Wednesday, March 9, 2011


On February 28, the Mineralogical Society of America (MSA), a professional organization of geologists and chemists who study minerals, released a proposed position statement on asbestos.

I was personally interested to see a comment on the statement by Martin S. Rutstein - Doc Rutstein was my mineralogy professor many years ago at SUNY New Paltz where I earned my Bachelor's degree in geology and he's an expert on asbestos having spent a number of decades involved with the science and regulatory aspects of asbestiform minerals (and he led great field trips to Thetford Mines in Quebec).

Those of us with some training in geology will know that "asbestos" is not a scientific term referring to any specific mineral but rather an industrial/regulatory term referring to a group of minerals with specific properties (often not well defined scientifically).  In addition, the different minerals which fall into the catagory of "asbestos" do not all pose the same health hazards (how could they, they're all completely different).

Below are three minerals commonly grouped together as asbestos (there are a few others as well).  By looking at the formulas, geologists would instantly recognize that blue (riebeckite) and brown (grunerite) asbestos belong to the amphibole group of minerals while white asbestos (chrysotile) is a phyllosilicate from the serpentine group.

Chrysotile - (Mg,Fe)3Si2O5(OH)4 - "White Asbestos"

Riebeckite variety crocidolite - Na2(Fe,Mg)3Fe2Si8O22(OH)2 - "Blue Asbestos"

Grunerite (aka amosite) - Fe7Si8O22(OH)2 - "Brown Asbestos"

There has been a tendency by some to classify all asbestiform minerals as asbestos.  Asbestiform is simply a mineralogical term referring to minerals that can be separated into fibers.  Many regulatory definitions define a 3:1 length-to-width ratio as a fiber.  The problem is that there are many, many minerals which fit this criteria - all with different chemical compositions, atomic structures, and physical properties.  If all such minerals were considered dangerous, we're in a lot of trouble since there's no place on Earth we'd be safe from such exposure to these naturally-occuring minerals in many rocks and soils. 

That's why most definitions of asbestos describe the asbestiform habit along with a list of minerals that are considered to be asbestos.  The EPA, for example, defines asbestos as "asbestiform varieties of: chrysotile (serpentine); crocidolite (riebeckite); amosite (cummingtonite/grunerite); anthophyllite; tremolite; and actinolite."  All of these, with the exception of chrysotile, belong to the amphibole group of minerals.

There is consensus that the amphibole asbestos minerals are indeed harmful and pose a risk for diseases like mesothelioma and asbestosis.  Chrysotile, however, is another story.  Investigating the health hazards of different asbestiform minerals is difficult for a number of reasons: 

- Smoking is a huge factor you need to account for since many asbestos miners and workers smoked cigarettes, especially those exposed decades ago when smoking was far more prevelant.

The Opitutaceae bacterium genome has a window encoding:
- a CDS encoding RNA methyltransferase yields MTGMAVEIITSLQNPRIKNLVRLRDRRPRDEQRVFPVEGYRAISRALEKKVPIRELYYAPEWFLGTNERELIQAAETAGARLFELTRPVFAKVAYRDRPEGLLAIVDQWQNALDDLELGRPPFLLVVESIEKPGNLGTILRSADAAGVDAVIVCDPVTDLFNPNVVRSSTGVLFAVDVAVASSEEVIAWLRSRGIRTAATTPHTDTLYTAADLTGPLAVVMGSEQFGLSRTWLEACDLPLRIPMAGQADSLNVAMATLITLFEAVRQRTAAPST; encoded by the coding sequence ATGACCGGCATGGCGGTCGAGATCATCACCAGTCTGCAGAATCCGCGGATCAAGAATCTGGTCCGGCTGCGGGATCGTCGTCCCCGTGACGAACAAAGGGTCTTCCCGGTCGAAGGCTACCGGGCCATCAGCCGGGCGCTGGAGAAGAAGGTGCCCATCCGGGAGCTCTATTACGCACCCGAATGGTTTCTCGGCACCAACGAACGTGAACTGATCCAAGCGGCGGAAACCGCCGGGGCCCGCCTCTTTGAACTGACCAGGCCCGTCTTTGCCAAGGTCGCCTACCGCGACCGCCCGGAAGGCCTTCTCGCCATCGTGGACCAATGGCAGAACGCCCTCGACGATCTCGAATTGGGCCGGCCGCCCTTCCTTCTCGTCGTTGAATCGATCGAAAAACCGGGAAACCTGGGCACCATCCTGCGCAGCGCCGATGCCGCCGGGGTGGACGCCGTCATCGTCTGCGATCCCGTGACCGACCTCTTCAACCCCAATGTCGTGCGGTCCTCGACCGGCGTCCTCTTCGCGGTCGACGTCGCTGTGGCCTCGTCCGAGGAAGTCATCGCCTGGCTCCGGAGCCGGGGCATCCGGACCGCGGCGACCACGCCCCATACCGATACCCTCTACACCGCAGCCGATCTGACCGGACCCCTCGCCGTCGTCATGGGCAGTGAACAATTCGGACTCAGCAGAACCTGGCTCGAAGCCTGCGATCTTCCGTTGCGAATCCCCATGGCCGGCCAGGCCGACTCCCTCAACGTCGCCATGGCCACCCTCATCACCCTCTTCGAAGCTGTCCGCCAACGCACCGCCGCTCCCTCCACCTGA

- Often people were exposed to multiple types of asbestiform minerals in mining and processing. Materials like pipe insulation were often composed of different asbestos minerals mixed together as well.

- Many people who worked with asbestos were also exposed to other types of carcinogenic materials.

There is a fair amount of evidence, however, that chrysotile is much less harmful than other forms of amphibole group asbestos minerals.  Chrysotile, being a phyllosilicate, has fibers that break down easily in the lungs allowing them to be expelled.  Amphibole minerals have much more rigid fibers that stick around to irritate lung tissue.  The problem is that asbestos litigation has become a cash cow for rapacious attorneys (the mesothelioma victims get some settlement, but the attorneys become wealthy) and science often takes a back seat when attorneys, politicians, and corporations looking to lessen their liability become involved in issues like this.

On a personal note, I've handled asbestos.  All geology students above a certain age handled chrysotile samples in mineralogy lab.  I even remember digging some chrysotile samples out of a fault zone on a geology fieldtrip (a sample that sat on my bookshelf for many years).  When I started one of my teaching jobs in the late 1990s, I found samples of chrysotile laying around which I placed into sealed containers (by that date, enough was known of the hazards that the previous professor should not have had those laying out for students to handle).  I've never heard of high rates of lung diseases among geologists - on most comparisons I've seen, geologists tend to be relatively long-lived (mathematicians and physicists have them beat but chemists, exposed to numerous carcinogens in their careers, have a shorter statistical lifespan).

Anyway, while I don't believe there's a significant risk from handling chrysotile samples, I don't have my geology students handle it for liability reasons.  They can examine it in a sealed container.  Quite honestly, I'm more worried by the large amount of fiberglass insulation dust I breathed in during my younger days working in construction and as an alarm installer rooting around in attics (and I smoked cigarettes back then too - a far more dangerous exposure to carcinogens).  You can drive yourself crazy worrying too much about all the bad things you've been exposed to in life!

Tiger's eye forms when crocidolite asbestos is replaced by quartz fibers

1 comment:

  1. Thanks for adding on that tiger eye finisher. I recalled that it was quartz replacement of something fibrous, but I couldn't remember what.